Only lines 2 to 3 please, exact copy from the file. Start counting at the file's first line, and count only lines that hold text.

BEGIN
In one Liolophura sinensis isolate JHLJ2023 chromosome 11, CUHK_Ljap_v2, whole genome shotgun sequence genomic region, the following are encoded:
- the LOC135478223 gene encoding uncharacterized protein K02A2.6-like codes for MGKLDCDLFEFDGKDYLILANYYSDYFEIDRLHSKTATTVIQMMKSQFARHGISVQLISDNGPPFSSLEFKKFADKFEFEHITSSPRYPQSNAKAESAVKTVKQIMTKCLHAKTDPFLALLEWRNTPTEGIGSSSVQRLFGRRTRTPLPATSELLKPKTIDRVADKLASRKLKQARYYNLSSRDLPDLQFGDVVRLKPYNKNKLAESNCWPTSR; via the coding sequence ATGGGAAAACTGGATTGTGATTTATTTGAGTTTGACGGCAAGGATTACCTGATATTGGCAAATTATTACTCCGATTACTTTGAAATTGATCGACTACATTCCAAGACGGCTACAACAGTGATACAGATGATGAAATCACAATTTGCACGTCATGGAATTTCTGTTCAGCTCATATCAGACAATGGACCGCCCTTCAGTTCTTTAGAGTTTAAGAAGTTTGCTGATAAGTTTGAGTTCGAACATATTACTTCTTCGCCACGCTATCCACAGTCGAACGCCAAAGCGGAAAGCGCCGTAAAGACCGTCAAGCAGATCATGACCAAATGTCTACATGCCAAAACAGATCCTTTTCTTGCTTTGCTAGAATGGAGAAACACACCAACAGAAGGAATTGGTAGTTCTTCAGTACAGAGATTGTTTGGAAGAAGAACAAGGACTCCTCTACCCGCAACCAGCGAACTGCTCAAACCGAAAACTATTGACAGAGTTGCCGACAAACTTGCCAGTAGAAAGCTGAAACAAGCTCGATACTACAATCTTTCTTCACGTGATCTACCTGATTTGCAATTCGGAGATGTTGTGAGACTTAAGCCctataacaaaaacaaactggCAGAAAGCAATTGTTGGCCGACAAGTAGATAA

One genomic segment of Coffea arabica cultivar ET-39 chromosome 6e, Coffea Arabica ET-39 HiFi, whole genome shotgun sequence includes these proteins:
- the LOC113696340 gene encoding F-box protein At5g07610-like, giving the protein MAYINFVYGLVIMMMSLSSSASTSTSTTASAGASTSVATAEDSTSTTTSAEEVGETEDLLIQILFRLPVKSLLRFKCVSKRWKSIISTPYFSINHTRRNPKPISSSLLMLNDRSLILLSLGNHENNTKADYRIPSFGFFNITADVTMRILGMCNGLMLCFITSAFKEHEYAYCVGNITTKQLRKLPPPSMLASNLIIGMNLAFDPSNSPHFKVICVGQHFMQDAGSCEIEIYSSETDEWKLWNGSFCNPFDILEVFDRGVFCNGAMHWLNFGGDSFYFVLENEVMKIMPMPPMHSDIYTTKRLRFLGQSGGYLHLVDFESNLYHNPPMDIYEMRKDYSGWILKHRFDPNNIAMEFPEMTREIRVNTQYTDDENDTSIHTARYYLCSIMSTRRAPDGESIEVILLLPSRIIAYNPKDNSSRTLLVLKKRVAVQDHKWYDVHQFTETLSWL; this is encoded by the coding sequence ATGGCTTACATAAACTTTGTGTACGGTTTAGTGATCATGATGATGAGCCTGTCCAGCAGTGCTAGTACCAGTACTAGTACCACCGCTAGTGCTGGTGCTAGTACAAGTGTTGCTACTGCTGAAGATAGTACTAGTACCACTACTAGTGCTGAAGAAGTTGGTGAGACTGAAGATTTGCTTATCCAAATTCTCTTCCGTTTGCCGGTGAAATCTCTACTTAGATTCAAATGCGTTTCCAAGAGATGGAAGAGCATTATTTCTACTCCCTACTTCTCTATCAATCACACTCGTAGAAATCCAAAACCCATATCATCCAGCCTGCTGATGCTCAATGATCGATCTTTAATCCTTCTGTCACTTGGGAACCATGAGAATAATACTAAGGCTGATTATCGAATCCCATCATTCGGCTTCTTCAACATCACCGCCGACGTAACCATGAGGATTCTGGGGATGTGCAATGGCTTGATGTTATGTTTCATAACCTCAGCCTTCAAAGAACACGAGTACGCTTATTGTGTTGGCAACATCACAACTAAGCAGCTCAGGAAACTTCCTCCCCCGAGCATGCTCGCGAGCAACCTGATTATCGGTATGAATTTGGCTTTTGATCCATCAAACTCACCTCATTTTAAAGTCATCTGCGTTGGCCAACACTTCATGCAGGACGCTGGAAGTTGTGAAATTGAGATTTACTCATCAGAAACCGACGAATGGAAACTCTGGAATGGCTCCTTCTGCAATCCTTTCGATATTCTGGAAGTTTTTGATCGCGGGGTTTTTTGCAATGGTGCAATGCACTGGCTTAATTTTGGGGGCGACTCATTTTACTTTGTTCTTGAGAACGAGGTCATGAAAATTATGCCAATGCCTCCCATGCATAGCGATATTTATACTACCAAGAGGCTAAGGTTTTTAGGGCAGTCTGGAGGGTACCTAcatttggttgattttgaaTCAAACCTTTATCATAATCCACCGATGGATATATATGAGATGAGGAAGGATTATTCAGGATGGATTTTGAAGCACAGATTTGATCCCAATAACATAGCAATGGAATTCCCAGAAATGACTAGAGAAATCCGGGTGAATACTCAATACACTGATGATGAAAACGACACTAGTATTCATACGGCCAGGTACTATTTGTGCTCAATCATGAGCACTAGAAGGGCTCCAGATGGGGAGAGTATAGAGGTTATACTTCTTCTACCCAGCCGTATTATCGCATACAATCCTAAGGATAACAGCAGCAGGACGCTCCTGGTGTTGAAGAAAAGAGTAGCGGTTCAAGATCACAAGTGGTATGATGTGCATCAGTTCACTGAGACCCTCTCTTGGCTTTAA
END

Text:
- the LOC135478223 gene encoding uncharacterized protein K02A2.6-like codes for MGKLDCDLFEFDGKDYLILANYYSDYFEIDRLHSKTATTVIQMMKSQFARHGISVQLISDNGPPFSSLEFKKFADKFEFEHITSSPRYPQSNAKAESAVKTVKQIMTKCLHAKTDPFLALLEWRNTPTEGIGSSSVQRLFGRRTRTPLPATSELLKPKTIDRVADKLASRKLKQARYYNLSSRDLPDLQFGDVVRLKPYNKNKLAESNCWPTSR; via the coding sequence ATGGGAAAACTGGATTGTGATTTATTTGAGTTTGACGGCAAGGATTACCTGATATTGGCAAATTATTACTCCGATTACTTTGAAATTGATCGACTACATTCCAAGACGGCTACAACAGTGATACAGATGATGAAATCACAATTTGCACGTCATGGAATTTCTGTTCAGCTCATATCAGACAATGGACCGCCCTTCAGTTCTTTAGAGTTTAAGAAGTTTGCTGATAAGTTTGAGTTCGAACATATTACTTCTTCGCCACGCTATCCACAGTCGAACGCCAAAGCGGAAAGCGCCGTAAAGACCGTCAAGCAGATCATGACCAAATGTCTACATGCCAAAACAGATCCTTTTCTTGCTTTGCTAGAATGGAGAAACACACCAACAGAAGGAATTGGTAGTTCTTCAGTACAGAGATTGTTTGGAAGAAGAACAAGGACTCCTCTACCCGCAACCAGCGAACTGCTCAAACCGAAAACTATTGACAGAGTTGCCGACAAACTTGCCAGTAGAAAGCTGAAACAAGCTCGATACTACAATCTTTCTTCACGTGATCTACCTGATTTGCAATTCGGAGATGTTGTGAGACTTAAGCCctataacaaaaacaaactggCAGAAAGCAATTGTTGGCCGACAAGTAGATAA

One genomic segment of Coffea arabica cultivar ET-39 chromosome 6e, Coffea Arabica ET-39 HiFi, whole genome shotgun sequence includes these proteins: